For November, we offer an abbreviated version of our Hybrid Market Dashboard. The full dashboard, with geo-based data, will return in December.
The first 19 sales of the original Honda Insight were posted in December 1999. Therefore, November 2009 marks the completion of a full decade of hybrid sales in the United States. Ten years into the market, there are now 1.55 million gas-electric vehicles on US roads, according to our tally.
November 2009 hybrid sales were 2.8 percent of the overall car market, reflecting the technology’s struggle to rise above 3 percent and into the mainstream. Yet, hybrids are well positioned to return to a healthy rate of growth—after being knocked down in the past year, along with the rest of the car market. For the most part, hybrids have fared better than the overall market, although in November, there was a decline of 18.3 percent compared to October. The overall car market saw a smaller decline of 10.8 percent. (Some of the declines can be explained by the fact that there were only 23 selling days in November.)
Still, through November, hybrids are up 21 percent compared to this time last year, while the overall market is essentially flat.
As we embark upon the beginning of the second decade of US hybrids, certain patterns are evident.
Toyota and the Prius continue to dominate. The “take rate” for the Toyota Highlander Hybrid has been consistently at about 10 percent. Toyota will add more hybrid models, and continue to increase the percentage of hybrid sales of mainstream models such as Camry and Highlander.
Ford appears to be on the rise, with great reviews and steady sales for the Ford Fusion Hybrid. In November, the company bypassed Honda to become the country’s second biggest seller of hybrids. Honda, on the other hand, is struggling with its hybrid program. The new Honda Insight was priced too high to truly become “an affordably hybrid for everyone” and never become a contender for Toyota Prius customers. Instead, the Insight is cannibalizing Civic Hybrid sales, which are 50 percent lower for the year compared to 2008. With more small hybrids, such as the Fit Hybrid and CR-Z hybrid, in the works, the company might have a problem with too many small similarly priced hybrid models.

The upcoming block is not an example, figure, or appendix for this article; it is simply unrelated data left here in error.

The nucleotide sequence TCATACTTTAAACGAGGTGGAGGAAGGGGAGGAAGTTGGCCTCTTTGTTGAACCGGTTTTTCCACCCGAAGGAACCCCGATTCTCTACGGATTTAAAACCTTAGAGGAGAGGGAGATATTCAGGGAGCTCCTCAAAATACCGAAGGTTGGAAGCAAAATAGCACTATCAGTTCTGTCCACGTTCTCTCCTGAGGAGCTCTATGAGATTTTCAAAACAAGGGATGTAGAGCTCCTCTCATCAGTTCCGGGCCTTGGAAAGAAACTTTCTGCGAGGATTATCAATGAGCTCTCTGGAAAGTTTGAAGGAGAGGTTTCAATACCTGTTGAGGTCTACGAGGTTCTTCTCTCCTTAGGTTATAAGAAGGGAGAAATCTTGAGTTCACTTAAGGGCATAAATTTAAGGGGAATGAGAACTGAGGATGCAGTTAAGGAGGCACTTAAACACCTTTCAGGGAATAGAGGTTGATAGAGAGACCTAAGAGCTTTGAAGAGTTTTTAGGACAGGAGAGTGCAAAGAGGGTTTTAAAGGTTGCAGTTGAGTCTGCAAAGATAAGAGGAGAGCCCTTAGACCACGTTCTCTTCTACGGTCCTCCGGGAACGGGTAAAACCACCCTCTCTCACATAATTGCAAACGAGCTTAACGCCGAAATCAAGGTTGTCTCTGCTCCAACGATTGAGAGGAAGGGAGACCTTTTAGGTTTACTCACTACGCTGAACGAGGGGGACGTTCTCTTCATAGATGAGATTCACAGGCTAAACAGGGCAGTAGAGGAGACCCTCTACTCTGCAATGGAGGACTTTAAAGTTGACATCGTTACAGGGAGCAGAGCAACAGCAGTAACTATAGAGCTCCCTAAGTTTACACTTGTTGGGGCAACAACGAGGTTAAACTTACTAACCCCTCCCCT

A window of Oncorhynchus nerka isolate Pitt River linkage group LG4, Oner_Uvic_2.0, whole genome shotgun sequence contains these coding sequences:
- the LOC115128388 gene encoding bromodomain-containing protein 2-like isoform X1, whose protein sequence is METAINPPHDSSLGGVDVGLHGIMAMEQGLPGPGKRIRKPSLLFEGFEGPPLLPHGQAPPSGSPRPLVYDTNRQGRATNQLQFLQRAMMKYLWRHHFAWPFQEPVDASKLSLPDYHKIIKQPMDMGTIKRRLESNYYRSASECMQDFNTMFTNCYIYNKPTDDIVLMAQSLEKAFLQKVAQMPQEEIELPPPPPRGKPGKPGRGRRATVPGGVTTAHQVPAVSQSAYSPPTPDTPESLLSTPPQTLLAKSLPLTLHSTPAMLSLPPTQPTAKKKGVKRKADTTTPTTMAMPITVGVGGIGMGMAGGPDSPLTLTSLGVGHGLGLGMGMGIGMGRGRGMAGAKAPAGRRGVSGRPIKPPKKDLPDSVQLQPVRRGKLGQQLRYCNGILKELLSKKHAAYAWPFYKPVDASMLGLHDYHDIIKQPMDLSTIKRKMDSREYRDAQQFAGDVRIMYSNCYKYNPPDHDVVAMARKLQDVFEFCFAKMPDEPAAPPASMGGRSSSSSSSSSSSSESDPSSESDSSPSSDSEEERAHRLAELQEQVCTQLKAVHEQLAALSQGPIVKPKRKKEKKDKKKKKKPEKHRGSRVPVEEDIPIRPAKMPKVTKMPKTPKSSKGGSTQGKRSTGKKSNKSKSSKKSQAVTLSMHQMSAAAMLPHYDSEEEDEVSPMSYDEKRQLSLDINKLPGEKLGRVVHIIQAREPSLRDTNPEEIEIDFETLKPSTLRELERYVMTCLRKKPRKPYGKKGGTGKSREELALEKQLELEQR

As evidenced by November numbers, mainstream relatively affordable sedans and small SUVs are the consistent hybrid winners. Luxury models, large SUVs and pickups have been non-starters, which is unfortunately for BMW and Mercedes who are finally arriving to the hybrid party with very expensive, large and powerful vehicles. We don’t yet have a hybrid minivan or a subcompact.
Excitement about plug-in hybrids and electric cars will grab headlines in 2010, while sales will be minimal—focused almost exclusively on enthusiast early adopters. Meanwhile, for automakers who offer them, practical and affordable hybrid sedans and small SUVs will experience more significant growth—and start to make real inroads into the mainstream as the overall auto market recovers in 2010.
November 2009 Hybrid Car Sales Numbers
Hybrids sold in the US (November 2009): 20,003
US hybrid sales for November 2009
|Model||Units||vs. last month||vs. November 2008||CYTD||vs. CYTD 2008|
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